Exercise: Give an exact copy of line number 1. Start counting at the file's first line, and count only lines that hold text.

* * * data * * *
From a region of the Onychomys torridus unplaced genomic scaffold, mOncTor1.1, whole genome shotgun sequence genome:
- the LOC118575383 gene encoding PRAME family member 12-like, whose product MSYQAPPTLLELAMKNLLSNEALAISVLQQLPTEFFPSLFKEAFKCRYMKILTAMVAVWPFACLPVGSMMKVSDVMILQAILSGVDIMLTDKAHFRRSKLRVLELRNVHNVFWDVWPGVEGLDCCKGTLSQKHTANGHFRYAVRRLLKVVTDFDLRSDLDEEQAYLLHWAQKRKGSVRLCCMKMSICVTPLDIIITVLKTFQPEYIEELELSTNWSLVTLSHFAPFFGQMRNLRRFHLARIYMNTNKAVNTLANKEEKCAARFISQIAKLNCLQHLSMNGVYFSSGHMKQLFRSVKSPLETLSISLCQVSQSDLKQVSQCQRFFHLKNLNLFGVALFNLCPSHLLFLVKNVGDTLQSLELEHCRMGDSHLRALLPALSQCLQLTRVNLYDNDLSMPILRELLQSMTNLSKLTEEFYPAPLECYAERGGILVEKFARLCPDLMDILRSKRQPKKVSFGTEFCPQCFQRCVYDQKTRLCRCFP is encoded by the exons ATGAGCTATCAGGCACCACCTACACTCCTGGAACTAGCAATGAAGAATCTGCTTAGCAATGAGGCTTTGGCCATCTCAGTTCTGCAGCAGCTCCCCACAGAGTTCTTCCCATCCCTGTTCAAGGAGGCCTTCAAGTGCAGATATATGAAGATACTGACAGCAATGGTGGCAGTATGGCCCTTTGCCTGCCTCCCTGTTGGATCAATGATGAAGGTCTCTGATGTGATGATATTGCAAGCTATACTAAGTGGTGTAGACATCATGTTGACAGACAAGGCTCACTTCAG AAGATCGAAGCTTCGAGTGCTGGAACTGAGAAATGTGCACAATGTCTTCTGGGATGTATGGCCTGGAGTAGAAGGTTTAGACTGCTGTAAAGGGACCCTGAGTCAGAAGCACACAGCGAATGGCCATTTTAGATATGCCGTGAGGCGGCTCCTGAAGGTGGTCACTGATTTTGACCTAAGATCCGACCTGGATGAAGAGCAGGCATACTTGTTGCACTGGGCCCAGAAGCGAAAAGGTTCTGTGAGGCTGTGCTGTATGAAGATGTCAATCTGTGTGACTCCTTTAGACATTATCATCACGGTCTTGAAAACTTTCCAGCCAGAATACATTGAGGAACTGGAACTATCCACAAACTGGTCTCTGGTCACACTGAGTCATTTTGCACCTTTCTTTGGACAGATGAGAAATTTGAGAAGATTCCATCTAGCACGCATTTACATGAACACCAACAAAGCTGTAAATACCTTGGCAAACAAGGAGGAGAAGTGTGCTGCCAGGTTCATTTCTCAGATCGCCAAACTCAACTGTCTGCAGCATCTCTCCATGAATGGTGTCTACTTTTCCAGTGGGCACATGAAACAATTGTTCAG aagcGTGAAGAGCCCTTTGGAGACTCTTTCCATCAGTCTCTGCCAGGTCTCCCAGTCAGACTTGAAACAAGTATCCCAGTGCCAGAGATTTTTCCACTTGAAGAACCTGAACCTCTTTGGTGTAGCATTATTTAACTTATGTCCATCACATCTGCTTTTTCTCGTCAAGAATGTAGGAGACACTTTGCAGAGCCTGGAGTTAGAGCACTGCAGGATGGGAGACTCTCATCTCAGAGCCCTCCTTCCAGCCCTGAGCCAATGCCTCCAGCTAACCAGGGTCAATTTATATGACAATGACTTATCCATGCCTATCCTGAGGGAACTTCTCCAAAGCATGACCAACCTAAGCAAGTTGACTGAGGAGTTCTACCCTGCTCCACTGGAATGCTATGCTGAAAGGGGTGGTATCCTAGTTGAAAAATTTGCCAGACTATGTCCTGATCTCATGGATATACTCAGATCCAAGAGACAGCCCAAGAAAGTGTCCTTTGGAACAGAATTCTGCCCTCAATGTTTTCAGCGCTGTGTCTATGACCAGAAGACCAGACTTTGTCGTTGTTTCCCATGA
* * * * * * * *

From a region of the Onychomys torridus unplaced genomic scaffold, mOncTor1.1, whole genome shotgun sequence genome: